Monday, May 5, 2008
Today we finally got a warm spring day.
I took full advantage of the heat by waiting until 11:00 to go out for my run. I drove out to the Coyote Ridge trailhead and overdressed. I wore my warmest, thickest pair of black tights, a long sleeved shirt, my thickest black hooded sweatshirt from the Leadville Trail 100 in 1992, and a black wind jacket with a fleece liner. I put the black hood over my head and covered that with my hazmat hat. I took a running pack with 3 water bottles, and headed out on the trail up and over Coyote Ridge.
I did an hour and a half on the trail and felt great. I was carrying a heavy load but my legs felt good, no evidence I ran 32 miles yesterday with 26 of them downhill on pavement.
After my run, which lasted an hour and a half, I drove over to the health club and did a quick sauna session of 30 minutes at 160 degrees.
On my way across town, sitting at each intersection through three light changes per stoplight in the never-ending construction projects on Harmony Road, I saw everyone had their windows rolled down, tapping their fingers on the steering wheel, looking irritated and impatient with the slow pace of traffic.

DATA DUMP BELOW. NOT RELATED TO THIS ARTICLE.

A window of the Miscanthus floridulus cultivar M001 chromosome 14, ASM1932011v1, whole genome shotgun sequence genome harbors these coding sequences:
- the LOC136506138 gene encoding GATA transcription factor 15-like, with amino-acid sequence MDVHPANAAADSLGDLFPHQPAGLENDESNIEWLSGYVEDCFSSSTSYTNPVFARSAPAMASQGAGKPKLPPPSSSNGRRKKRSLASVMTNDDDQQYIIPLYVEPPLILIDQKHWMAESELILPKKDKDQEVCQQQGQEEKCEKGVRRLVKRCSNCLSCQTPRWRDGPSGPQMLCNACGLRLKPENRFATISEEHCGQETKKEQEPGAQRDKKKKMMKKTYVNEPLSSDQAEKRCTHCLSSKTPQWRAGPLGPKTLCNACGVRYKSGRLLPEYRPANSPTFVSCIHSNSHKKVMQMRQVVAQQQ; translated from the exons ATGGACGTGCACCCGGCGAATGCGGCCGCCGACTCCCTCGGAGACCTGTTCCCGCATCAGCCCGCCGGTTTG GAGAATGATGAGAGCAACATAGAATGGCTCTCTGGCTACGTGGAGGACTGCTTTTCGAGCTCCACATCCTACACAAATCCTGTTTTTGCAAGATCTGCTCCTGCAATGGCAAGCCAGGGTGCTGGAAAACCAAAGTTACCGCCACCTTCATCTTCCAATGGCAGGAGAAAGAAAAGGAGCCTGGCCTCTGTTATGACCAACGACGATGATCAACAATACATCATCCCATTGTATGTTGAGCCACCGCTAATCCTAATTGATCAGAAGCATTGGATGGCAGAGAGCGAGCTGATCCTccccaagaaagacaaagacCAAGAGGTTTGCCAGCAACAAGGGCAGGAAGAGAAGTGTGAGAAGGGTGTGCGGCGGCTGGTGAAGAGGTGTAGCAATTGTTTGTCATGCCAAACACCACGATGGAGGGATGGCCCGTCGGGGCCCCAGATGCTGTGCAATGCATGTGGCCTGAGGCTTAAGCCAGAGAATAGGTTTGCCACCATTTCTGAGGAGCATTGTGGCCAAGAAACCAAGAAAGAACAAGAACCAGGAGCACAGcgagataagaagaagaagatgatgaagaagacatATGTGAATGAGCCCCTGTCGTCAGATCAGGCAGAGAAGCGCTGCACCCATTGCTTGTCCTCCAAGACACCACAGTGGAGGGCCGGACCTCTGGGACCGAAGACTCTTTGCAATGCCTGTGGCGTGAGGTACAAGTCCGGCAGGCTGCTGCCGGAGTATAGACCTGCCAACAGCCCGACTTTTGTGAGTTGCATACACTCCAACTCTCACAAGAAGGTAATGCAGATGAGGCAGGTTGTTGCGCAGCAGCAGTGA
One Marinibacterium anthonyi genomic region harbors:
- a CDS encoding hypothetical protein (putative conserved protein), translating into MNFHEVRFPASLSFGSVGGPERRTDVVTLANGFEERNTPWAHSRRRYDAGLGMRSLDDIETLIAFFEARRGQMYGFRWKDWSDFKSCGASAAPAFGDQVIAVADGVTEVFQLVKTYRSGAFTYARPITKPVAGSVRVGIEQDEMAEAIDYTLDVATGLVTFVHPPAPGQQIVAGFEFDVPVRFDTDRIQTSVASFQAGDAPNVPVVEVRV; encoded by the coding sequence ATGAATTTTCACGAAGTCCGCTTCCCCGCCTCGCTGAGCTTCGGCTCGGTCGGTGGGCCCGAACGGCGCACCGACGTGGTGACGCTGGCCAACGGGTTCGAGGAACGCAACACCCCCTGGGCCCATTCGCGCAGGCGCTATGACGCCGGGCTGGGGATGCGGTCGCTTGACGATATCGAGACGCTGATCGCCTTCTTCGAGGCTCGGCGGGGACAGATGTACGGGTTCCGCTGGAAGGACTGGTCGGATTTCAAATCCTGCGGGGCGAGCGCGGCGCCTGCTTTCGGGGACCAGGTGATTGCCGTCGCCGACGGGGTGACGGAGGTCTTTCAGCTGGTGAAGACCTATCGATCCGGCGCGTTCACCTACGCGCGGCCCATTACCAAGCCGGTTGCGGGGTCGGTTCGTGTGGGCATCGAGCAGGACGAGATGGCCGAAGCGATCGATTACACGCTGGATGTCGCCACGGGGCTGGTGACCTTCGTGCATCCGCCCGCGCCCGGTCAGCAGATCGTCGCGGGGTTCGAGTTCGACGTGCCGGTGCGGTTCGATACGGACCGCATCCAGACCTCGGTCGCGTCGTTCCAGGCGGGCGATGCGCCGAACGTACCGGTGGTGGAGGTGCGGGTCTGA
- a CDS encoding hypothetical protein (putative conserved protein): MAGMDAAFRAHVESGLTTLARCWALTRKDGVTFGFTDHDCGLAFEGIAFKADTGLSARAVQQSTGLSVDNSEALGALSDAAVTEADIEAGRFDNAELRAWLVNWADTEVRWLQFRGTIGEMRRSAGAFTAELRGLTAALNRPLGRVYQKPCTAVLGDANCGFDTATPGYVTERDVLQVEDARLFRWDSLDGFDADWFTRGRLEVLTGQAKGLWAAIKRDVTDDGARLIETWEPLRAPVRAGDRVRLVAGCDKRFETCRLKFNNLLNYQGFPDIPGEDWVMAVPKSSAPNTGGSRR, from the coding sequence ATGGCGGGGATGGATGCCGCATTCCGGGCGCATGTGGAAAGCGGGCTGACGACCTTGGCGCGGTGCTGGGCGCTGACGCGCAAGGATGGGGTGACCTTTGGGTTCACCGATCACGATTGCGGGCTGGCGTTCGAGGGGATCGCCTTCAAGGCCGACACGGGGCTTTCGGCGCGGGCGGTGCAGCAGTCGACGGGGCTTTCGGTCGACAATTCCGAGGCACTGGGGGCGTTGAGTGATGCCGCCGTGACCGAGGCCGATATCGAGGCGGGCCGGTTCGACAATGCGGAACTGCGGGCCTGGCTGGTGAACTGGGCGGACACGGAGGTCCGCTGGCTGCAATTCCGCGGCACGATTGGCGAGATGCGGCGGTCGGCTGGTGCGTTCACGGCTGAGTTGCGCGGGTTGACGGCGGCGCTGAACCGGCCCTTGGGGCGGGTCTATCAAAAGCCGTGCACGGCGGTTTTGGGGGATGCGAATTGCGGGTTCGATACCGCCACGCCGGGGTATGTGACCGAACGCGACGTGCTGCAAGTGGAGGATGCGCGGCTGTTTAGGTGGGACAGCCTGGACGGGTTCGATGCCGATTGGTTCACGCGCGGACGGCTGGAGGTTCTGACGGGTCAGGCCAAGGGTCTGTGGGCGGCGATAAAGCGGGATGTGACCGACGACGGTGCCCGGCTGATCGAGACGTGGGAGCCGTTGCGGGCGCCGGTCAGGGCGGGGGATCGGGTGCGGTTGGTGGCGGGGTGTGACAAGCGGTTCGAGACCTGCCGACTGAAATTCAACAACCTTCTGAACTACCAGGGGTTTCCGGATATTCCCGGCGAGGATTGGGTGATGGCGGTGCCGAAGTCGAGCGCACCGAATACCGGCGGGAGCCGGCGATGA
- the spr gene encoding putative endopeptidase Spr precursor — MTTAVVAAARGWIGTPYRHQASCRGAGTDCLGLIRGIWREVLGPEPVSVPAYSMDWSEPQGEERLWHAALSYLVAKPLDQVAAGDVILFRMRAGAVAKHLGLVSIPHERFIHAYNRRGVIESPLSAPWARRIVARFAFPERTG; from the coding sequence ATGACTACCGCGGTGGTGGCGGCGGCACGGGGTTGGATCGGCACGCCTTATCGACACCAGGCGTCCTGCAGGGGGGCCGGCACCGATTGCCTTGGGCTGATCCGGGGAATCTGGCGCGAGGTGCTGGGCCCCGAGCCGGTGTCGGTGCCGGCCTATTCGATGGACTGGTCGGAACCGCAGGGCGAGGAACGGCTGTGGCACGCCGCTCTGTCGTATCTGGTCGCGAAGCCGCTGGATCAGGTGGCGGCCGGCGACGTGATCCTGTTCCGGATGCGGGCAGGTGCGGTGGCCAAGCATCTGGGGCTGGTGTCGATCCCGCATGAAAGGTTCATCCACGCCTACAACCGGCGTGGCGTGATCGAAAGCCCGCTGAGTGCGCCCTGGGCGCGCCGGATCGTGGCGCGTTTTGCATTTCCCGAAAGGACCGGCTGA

Not me. The traffic wasn't bothering me, I could have waited all day on Harmony Road. I was training.
On the way out to Coyote Ridge and back, I drove with the windows rolled up and the heater cranked to the max in my car. People probably thought I had the AC on, but I was baking in there with the air vents blasting hot air in my face. I imagined myself driving down the highway somewhere in Death Valley in mid-summer, with the desert wind blowing in my face.
When we lived in Arizona I used to do early season heat training by sitting inside the car in the driveway with the windows up, listening to a radio program for an hour, with a big bottle of ice water. The neighbors thought I was crazy, but it worked. I always ran well in the heat.
This heat training takes some creativity but I can always find ways to fit it into my schedule. Even the worst traffic jam is an opportunity.